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Why the MDC will lose the 2023 elections

09 Jan 2020 at 12:57hrs | Views
Each time the country approaches an election, the MDC goes full throttle lying to the electorate that they are the "party of excellence" and would win the elections despite doing absolutely nothing to earn any votes. However, after the elections the MDC will be singing a different tune - the alleged rigging of the plebiscite. What the party does not want to admit is that it is not as popular as it wants people to believe and winning the majority vote will never happen.

Utopian dreams
The MDC leader, Nelson Chamisa is divorced from reality and is good at propagating his Utopian fantasies which do not help the electorate at all. The electorate expects to hear hard hitting facts and possible solutions to the challenges that they face, but Chamisa in his lack of wisdom more often than not chooses to tell tales at his various and unending rallies.

Lack of pro-people policies
Since its inception, the MDC has failed to craft policies which are realistic and helpful to the electorate. People want their bread and butter issues to be addressed, but the MDC chooses to ignore that and focus on issues at the periphery. The electorate is not interested in the MDC's blame game. It does not care who did what. What it urgently needs are practical solutions to their daily challenges.  Contrary to the MDC, ZANU PF always wins the most important rural vote because its policies are spot on and address the real concerns of the people.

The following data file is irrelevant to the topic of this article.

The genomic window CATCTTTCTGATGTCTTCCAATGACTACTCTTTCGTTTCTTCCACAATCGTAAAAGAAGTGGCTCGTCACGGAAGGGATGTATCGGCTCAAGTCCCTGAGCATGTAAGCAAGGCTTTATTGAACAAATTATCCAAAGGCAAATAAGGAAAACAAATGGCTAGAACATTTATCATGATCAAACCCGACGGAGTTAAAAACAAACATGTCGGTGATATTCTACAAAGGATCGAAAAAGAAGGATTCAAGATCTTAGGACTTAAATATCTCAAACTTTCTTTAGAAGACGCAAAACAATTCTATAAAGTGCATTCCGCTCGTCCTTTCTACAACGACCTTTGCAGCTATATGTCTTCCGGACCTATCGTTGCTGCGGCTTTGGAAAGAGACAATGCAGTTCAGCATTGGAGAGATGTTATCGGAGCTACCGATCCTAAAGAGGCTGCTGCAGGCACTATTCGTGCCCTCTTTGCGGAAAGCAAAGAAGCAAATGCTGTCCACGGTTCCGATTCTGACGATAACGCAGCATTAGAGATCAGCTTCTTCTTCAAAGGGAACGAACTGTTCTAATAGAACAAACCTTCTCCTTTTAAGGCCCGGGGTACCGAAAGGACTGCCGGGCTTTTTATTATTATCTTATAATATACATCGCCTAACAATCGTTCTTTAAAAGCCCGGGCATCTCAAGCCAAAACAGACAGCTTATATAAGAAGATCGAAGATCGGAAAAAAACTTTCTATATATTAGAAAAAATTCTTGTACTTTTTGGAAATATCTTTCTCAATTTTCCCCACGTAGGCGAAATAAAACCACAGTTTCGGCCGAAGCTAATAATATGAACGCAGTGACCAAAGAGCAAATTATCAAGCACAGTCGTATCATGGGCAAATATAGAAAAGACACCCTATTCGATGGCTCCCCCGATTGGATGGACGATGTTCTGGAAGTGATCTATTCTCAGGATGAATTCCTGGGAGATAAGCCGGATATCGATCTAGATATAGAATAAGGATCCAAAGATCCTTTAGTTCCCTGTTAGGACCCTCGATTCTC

All froth, but no beer
Over the years the MDC has reduced itself to "simba repinjisi rakawandira pamuromo (the pliers' syndrome)," a local street lingo description of someone who concentrates more on talking than action. "Too much talking, but no action", is the best description of Chamisa when he addresses the electorate at campaign rallies. By the end of the day, the electorate has nothing meaningful to point at as the solutions that Chamisa proffers to their challenges.

Party structures
That party has no structures on the ground. They have no fully constituted grassroots structures in rural areas since the formation of the party in 1999. When it comes to campaigns, the MDC simply address people who just turn up to hear what Chamisa and his party has to say. What this simply means is that the party has no sound foothold and it is hanging in the air. Late last year the party's secretary for administration, Chalton Hwende posted on the social media made up images of some odd MDC rural meeting and claimed that the party was covering swathes of Zimbabwe's ground constituting structures. This was just a cover up to appease the restive party members who were getting miffed by a string of by-election losses to ZANU PF in some rural local authorities.  

The MDC was born of Economic Structural Adjustment Programme (ESAP) urban grievances and is therefore not wired for rural politics. This is why its efforts to come up with lower party organs in rural and resettlement areas have come to nought.  That is why there is nothing on the ground to show that the MDC is making inroads into the rich rural constituencies. This picture shows that the MDC's chances of winning the 2023 elections are next to nothing. Odds are ranged against the party and its 2023 electoral defeat is therefore sealed.

Economic trump card